Four-time Paralympic gold medalist/author and Del Mar resident join forces to help others
By Kathy Day
Bettie Youngs spent last Friday with a group of local cyclists and four-time Paralympic gold medal sprinter Tony Volpentest.
It wasn’t just a social visit though. The Del Mar woman and the cyclists were part of a volunteer team from Fuller Center San Diego that was refurbishing two homes in Oceanside. Volpentest was on hand to share some words of inspiration with three young residents of the homes.
Youngs is executive director of the local affiliate of the national organization started by her friends Linda and Millard Fuller. Before starting the Fuller Center, Millard had founded and headed Habitat for Humanity, but left in 2005 after he and the directors didn’t see eye to eye, Youngs said.
“When he was fired he decided he wanted to go in a different direction,” she said, adding that he told her “I’m not done helping others have homes.”
But instead of building homes and turning them and the mortgages over to the homeowners in need, this time he set out to find houses in disrepair, fix them up and rent them.
“We stay present with the resident and continue to improve these homes in low-income neighborhoods,” Youngs said, noting that the homes are “very blighted so they chip away at the repairs.”
That’s what they were doing on Friday. The Fuller Center Biking Adventure groups have been riding since July 25 throughout 31 states, working on homes around the country. The group of 27 that arrived in San Diego after riding down the coast from Seattle gathered in Oceanside where they split into two groups.
At one home they painted the interior of the house, as well as the garage and fence and did general yard work, cleaning up what Youngs described as a “jungle.” They also showed up with a playhouse for the family’s two daughters.
As part of the arrangement, Youngs and other Fuller Center volunteers visit the homes regularly to make sure the tenants are taking care of the properties. They also help when needed with temporary loans if they can’t make a utility bill or need other assistance, Youngs added.
“This is not a handout,” she said. “These are good, gracious homeowners.”
Youngs said the work day was a blessing, seeing the families celebrate the improvements on their homes and the smiles of satisfaction on the cyclists’ faces at the end of the day.
Having Volpentest there was an extra treat, she added. A friend of hers, he is also a customer of her company, Bettie Youngs Book Publishers, which is handling his new book “Fastest Man in the World: The Tony Volpentest Story.”
Born without hands and feet, he grew up in Snohomish, Wash., where he learned to walk – and then run – with prosthetics and became a world record holder dominating the sprint distances. A 2012 nominee for the Olympic Hall of Fame, he is a member of the U.S. Olympic Commitee’s Team USA Ambassador Program.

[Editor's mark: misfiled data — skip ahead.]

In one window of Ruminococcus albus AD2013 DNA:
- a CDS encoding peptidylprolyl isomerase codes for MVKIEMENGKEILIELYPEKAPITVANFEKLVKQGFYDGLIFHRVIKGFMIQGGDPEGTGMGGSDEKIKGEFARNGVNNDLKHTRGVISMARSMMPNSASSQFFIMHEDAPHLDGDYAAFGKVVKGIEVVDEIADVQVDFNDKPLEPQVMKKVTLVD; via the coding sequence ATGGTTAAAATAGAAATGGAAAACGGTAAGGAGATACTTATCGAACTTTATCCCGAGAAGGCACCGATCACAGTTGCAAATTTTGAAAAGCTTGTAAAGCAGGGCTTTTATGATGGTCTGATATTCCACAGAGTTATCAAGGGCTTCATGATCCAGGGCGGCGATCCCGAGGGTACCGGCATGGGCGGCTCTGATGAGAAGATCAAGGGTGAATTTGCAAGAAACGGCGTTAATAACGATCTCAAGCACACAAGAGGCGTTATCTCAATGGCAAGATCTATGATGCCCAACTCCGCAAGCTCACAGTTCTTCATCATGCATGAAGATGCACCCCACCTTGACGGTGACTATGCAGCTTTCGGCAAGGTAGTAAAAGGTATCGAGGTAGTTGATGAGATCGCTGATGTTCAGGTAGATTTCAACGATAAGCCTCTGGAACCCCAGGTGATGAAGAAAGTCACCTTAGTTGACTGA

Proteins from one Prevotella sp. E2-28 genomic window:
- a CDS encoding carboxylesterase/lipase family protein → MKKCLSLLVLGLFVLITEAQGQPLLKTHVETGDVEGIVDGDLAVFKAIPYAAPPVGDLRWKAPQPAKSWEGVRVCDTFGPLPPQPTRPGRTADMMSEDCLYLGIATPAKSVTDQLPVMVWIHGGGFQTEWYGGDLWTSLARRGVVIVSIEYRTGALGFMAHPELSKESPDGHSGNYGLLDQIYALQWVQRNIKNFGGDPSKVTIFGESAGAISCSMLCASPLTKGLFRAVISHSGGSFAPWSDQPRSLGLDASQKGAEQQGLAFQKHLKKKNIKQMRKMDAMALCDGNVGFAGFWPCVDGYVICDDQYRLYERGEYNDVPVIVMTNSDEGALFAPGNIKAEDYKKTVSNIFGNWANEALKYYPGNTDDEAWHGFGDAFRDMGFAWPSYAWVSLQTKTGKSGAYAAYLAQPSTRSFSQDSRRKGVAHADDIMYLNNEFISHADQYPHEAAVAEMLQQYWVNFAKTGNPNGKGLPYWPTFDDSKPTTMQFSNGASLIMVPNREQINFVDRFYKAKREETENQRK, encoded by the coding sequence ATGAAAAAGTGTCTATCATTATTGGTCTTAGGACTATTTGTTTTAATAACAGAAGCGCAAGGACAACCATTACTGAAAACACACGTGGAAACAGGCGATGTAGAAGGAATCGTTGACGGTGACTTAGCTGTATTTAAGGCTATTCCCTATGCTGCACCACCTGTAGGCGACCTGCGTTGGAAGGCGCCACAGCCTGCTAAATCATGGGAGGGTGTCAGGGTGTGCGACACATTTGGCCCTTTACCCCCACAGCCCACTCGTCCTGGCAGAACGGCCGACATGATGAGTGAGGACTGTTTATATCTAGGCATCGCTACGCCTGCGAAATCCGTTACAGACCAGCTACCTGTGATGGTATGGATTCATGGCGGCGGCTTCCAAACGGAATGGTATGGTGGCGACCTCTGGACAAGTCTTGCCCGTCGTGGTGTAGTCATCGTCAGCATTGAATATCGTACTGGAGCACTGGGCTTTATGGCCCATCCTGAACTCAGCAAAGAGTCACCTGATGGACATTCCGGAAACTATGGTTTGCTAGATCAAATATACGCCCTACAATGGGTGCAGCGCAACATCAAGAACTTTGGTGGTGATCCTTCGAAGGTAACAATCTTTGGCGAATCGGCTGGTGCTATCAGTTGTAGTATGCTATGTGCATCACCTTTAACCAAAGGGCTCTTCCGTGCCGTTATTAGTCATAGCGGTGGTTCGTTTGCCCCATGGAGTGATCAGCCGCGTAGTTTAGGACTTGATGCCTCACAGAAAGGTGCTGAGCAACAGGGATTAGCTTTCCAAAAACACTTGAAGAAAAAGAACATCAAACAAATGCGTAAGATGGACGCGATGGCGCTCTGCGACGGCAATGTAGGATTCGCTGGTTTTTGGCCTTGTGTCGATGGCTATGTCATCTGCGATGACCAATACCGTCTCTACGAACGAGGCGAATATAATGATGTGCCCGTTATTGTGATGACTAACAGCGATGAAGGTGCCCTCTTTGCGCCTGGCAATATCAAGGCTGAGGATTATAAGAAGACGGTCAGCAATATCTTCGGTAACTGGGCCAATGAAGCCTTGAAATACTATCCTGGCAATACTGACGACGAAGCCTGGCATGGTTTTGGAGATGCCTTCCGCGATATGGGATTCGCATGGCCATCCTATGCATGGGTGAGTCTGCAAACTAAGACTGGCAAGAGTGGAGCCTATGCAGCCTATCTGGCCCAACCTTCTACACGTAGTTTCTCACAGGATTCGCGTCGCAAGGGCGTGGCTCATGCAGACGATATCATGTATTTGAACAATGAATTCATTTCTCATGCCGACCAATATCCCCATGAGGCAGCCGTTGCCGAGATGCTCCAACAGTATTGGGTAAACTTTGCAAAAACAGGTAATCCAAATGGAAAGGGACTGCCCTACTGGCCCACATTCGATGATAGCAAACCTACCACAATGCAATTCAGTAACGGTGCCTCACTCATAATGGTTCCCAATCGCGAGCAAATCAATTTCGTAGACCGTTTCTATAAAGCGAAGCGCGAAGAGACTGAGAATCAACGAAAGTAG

During Friday’s time with the three boys, he said, he told them to “be determined and focus on the small things day to day that make the big things happen.”
He also told them not to “listen to people who say you can’t do this or shouldn’t do that. If I had listened to them, I wouldn’t have accomplished what I have.”
That includes being a five-time World Champion sprinter who ran the 100, 200 and 400 meter sprints, and also set two world records at the 1992 Paralympics in Barcelona where he won gold in the 100- and 200-meter events and a silver in the 4x100 relay.
Besides visiting the Fuller Center project during his San Diego visit, Volpentest talked to Paralympic archers and cyclists at the Olympic Training Center in Chula Vista as they prepared to head to London and signed books Friday night at Movin’ Shoes in Encinitas, where he was joined by Youngs and many of the Fuller Center cyclists.
Now a resident of Phoenix who retired from competition in 2001, he said in a phone interview on Aug. 11 that he recently went back into the gym and has started running on new “blades” like those worn by South African Olympic sprinter Oscar Pistorius, who became known as “Blade Runner.” While he hasn’t met the man who made history in London, they have talked about their lives and Pistorius is quoted in his book, Volpentest said.
“If I had gotten my new running legs a year ago,” he added, “I might have made it to London.”
He said he hasn’t decided if he will compete again, but knows that he wants to use his platform to share his message and develop his newly formed nonprofit, the Helping Others Live Determined Foundation.
“I want to help other amputees with the desire and spirit to achieve and overachieve,” he said.
As an example of what he can do, he told of being “chased down” in Costco by a mother with a son who was born with no feet. She told him her son “wanted to know where I had my prosthetic and shoes made.”
So he connected the family with his prosthetist and helped their son get a set made.
As he relaxed beside the pool at a Newport Beach hotel on Saturday afternoon, Volpentest said hopes that sharing his story will help others understand that “being determined and focusing on the small things day to day makes the big things happen.”